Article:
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EDHEC Aspires to Become the Tesla of Distance Learning

Cécile Peltier, Translated by Nina Fink
Publié le
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EDHEC Aspires to Become the Tesla of Distance Learning
By 2025, EDHEC plans to graduate 1,000 distance-learning students per year. // ©  Cécile Peltier
EDHEC has its sights set on distance learning. The French multi-campus business school plans for distance-learning courses to make up 10% of its turnover in five years and 20% farther down the road. In addition to setting itself up for success on this highly competitive market, EDHEC has also been investing in improving students’ on-campus experience.

“We want to become the Tesla of online education. Before, drivers thought that gas-powered cars were better than electric cars. Now they see that electric cars provide excellent service. It’s the same with distance learning.” explains Benoît Arnaud, Associate Dean and SVP of the newly formed EDHEC Online division.

Online Ambitions

EDHEC is not the only school eyeing this market. HEC introduced its first fully online degree in March 2017 and other renowned business schools are also creating online classes. By 2025, EDHEC plans to graduate 1,000 distance-learning students per year for a total of €126 million, or 10% of its turnover. In time, the school hopes to reach 20%.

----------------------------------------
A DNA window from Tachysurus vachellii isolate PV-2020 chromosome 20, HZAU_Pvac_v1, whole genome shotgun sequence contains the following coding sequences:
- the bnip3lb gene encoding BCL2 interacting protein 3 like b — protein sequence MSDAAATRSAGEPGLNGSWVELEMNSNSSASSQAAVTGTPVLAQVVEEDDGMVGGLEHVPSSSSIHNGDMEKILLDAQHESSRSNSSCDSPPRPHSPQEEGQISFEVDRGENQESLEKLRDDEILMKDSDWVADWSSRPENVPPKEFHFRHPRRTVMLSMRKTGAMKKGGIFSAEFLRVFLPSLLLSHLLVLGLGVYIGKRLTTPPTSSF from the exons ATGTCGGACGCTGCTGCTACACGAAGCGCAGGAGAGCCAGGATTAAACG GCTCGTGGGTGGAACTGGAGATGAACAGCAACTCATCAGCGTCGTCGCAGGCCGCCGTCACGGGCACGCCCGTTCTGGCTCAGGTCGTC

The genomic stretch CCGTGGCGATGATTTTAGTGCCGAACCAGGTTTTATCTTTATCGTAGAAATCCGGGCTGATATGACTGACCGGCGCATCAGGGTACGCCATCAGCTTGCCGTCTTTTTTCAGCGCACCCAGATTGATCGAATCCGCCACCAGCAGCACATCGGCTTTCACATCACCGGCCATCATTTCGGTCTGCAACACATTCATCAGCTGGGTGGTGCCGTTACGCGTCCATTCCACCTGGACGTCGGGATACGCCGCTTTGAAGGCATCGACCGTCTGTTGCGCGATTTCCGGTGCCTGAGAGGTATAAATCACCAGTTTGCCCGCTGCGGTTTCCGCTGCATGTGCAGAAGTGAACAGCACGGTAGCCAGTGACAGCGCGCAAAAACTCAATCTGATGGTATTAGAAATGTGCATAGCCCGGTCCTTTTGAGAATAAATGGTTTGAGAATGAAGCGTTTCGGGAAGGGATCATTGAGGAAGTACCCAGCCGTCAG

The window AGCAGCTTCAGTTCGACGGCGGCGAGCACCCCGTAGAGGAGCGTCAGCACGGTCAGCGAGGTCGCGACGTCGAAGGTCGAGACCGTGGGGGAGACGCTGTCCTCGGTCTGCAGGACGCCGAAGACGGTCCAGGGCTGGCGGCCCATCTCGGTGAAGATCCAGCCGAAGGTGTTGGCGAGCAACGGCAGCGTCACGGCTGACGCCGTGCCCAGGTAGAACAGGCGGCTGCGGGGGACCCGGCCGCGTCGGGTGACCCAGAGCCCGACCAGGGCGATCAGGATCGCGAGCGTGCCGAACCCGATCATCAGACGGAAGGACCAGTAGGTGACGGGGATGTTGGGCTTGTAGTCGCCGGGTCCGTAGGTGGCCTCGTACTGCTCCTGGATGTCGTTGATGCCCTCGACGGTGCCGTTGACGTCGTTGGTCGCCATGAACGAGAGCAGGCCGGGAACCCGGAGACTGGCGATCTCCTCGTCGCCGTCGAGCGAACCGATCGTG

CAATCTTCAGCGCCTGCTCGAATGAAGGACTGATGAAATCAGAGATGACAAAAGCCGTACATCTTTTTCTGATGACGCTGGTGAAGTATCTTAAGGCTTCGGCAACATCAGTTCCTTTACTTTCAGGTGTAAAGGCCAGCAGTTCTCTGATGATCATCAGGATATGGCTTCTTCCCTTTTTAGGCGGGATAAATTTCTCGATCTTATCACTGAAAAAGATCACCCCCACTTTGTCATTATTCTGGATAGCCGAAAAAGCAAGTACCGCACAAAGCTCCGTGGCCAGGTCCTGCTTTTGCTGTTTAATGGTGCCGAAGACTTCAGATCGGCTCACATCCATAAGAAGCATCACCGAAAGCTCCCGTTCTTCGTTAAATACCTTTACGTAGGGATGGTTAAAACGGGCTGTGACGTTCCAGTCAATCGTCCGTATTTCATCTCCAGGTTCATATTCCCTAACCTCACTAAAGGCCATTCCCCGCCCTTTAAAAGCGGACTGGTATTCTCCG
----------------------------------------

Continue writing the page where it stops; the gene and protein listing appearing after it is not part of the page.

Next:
EDHEC already has 15 years of e-learning experience under its belt, thanks to its blended learning PhD, program manager degree and 100% online BBA track. The school already has a studio and will soon recruit a new team of teaching and IT development experts to digitalize all its offerings in the next five years. The staff will also include dedicated coaches who will work with groups of five students both individually and collectively.

Platform Priorities

Whereas HEC has opted to house its online degree classes on Coursera, EDHEC Online will be available on a proprietary platform, which will charge similar rates to other pre-existing platforms. It will gain visibility by producing certain content with prestigious programs in France and abroad, such as Berkeley Online. EDHEC will also offer several highly specialized finance courses on Coursera. Additionally, EDHEC has signed agreements with the mobile-learning leader Teach on Mars and the UEA, the French association for companies that employ people with disabilities, in order to make its offerings available to everyone.

Yet nothing comes for free. After committing to not raising tuition for three years in response to the outcry produced by the last big hike, EDHEC will have to increase tuition again to cover the cost of these online initiatives. However, the school says the bump will remain within “the limits of inflation.”

Read the full article (in French)


Cécile Peltier, Translated by Nina Fink | Publié le

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